configurations. `bash_completion' also uses `LC_CTYPE=C' and
`LC_ALL=C'.  The behavior of such configurations itself will be
unaffected by the change of readline settings, but they need to
implement special treatment to preserve the user settings if the user
settings will be lost by changing locales.

This scenario is not relevant with option 4, unless bash-completion leaves
its modified LC_CTYPE and LC_ALL settings in the user's environment after
the call to readline() completes. If it did, I imagine people would have
complained by now.

And, if the change is intended to be temporary, why would you not
want the relevant readline variables to reflect the locale when you
were finished?

Because I would not like to break the users' settings.  In general, a
third-party Bash configuration should not overwrite the users'
settings as far as the configuration does not need the setting.

So that argues against option 3, and in favor of option 4.

Also, if these readline variables would be cleared every time, it
seems to me that these readline variables would be effectively
unconfigurable and would lose the point of their existence, or we
could not touch LANG or LC_* at all after the initial setup.

The one caveat we would have to add is to tell users they have to
restore custom values of these readline variables if they change LC_ALL,
LC_CTYPE, or LANG from one call to readline to the next. They're already
auto-set when readline starts up, before reading the readline init file.
For instance, if you set

bind 'set output-meta on'

in a bash startup file, you would have to run (or maybe you wouldn't, but
you'd have to think about it) the appropriate bind commands if you later


I agree that we should somehow change the current behavior that the
default values of *-meta settings are determined by the locale on the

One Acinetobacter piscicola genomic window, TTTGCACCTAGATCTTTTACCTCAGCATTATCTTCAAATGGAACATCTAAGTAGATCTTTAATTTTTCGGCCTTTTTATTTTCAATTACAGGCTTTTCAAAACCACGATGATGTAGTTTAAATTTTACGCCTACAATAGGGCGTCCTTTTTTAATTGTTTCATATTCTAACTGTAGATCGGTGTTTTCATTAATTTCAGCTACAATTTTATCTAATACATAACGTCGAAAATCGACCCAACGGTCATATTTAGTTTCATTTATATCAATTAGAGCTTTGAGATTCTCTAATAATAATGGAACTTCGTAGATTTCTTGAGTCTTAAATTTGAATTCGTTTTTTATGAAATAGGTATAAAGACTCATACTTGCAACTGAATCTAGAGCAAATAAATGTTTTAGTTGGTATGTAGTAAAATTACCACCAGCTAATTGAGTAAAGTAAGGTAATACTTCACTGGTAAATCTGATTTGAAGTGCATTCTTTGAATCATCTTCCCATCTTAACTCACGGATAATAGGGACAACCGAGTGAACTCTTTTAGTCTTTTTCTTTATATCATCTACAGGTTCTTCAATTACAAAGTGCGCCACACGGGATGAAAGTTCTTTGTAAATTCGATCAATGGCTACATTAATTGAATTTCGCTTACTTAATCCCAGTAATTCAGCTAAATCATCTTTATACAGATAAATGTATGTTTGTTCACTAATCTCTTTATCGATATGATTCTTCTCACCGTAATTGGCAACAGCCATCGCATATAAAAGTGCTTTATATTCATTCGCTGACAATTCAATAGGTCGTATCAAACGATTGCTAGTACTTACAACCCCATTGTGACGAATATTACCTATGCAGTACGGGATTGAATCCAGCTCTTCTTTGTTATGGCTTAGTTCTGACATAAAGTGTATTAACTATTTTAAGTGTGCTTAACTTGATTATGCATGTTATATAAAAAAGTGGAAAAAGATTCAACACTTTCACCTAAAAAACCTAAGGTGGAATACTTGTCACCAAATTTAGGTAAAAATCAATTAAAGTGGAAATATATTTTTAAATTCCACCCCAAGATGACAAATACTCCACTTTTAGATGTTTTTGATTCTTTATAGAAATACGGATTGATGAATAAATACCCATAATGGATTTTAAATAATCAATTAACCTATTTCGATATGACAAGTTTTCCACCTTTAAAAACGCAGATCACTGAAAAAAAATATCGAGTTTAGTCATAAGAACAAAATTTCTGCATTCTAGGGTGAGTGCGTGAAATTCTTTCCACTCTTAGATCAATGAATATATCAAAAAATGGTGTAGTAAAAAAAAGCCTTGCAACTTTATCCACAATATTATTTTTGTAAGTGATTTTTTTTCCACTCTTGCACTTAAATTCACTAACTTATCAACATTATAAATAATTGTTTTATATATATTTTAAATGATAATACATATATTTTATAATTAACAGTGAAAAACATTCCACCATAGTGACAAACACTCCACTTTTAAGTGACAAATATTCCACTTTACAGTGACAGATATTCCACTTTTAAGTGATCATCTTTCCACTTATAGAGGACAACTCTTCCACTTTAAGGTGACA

startup of Bash, but the proposed change will break the opposite
scenario while it solves Alan's scenario.

The locale-appropriate values are already determined when readline is
called the first time. That's not going to change.

The combination (UTF-8 & 7bit-mode) doesn't make much sense, so we
might force (UTF-8 & 8bit-mode) for UTF-8 or similar for multibyte
character encodings with 8-bit bytes.  [ Note: Here, 7bit/8bit-mode
means « convert-meta on/off » and « {input,output}-meta off/on »,
respectively. ] However, on the opposite side of the single-byte
character encoding (e.g. for C), I think combinations (C & 7bit-mode)
and (C & 8bit-mode) are both possible, so users can still set «
convert-meta off » or « {output-meta,input-meta,meta-flag} on ».

That is the existing startup behavior.

Where I think we're converging is to use option 4, and -- as long as
LC_ALL/LC_CTYPE/LANG don't change -- not modifying these variables when
readline() is called. I can document that these variables are dependent on
the current locale, and if the locale changes, those variables will need
to be adjusted. If the locale doesn't change between calls to readline(),
you don't need to do anything.

Maybe a large change should be considered for bash-5.3, but I still
think three states is one possible implementation that is a real
superset of the previous behavior:

I already said I was not going to make that change while we're at this
point in the release process.

If these readline variables should always be uniquely determined by the
current locale and the users actually should never set them to the
different side, I think another option might be just to remove these
readline variables (though I'm not sure if this really makes sense):

I'm not going to do either of these things.

``The lyf so short, the craft so long to lerne.'' - Chaucer
                 ``Ars longa, vita brevis'' - Hippocrates
Chet Ramey, UTech, CWRU    chet@case.edu    http://tiswww.cwru.edu/~chet/

reply via email to

[Prev in Thread] Current Thread [Next in Thread]